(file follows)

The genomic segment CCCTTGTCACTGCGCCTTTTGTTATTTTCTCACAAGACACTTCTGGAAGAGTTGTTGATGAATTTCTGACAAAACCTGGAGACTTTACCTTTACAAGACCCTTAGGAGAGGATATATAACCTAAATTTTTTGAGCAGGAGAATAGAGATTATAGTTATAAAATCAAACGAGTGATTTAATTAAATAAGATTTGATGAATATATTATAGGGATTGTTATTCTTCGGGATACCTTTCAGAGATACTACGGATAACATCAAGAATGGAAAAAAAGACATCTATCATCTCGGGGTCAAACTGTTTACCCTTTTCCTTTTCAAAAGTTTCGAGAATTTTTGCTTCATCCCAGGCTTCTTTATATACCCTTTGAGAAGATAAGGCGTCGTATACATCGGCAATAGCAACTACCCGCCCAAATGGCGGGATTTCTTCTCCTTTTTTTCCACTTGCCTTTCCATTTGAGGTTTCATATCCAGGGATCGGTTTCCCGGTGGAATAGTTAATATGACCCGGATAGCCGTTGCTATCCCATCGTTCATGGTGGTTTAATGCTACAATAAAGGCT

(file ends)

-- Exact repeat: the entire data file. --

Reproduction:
The genomic segment CCCTTGTCACTGCGCCTTTTGTTATTTTCTCACAAGACACTTCTGGAAGAGTTGTTGATGAATTTCTGACAAAACCTGGAGACTTTACCTTTACAAGACCCTTAGGAGAGGATATATAACCTAAATTTTTTGAGCAGGAGAATAGAGATTATAGTTATAAAATCAAACGAGTGATTTAATTAAATAAGATTTGATGAATATATTATAGGGATTGTTATTCTTCGGGATACCTTTCAGAGATACTACGGATAACATCAAGAATGGAAAAAAAGACATCTATCATCTCGGGGTCAAACTGTTTACCCTTTTCCTTTTCAAAAGTTTCGAGAATTTTTGCTTCATCCCAGGCTTCTTTATATACCCTTTGAGAAGATAAGGCGTCGTATACATCGGCAATAGCAACTACCCGCCCAAATGGCGGGATTTCTTCTCCTTTTTTTCCACTTGCCTTTCCATTTGAGGTTTCATATCCAGGGATCGGTTTCCCGGTGGAATAGTTAATATGACCCGGATAGCCGTTGCTATCCCATCGTTCATGGTGGTTTAATGCTACAATAAAGGCT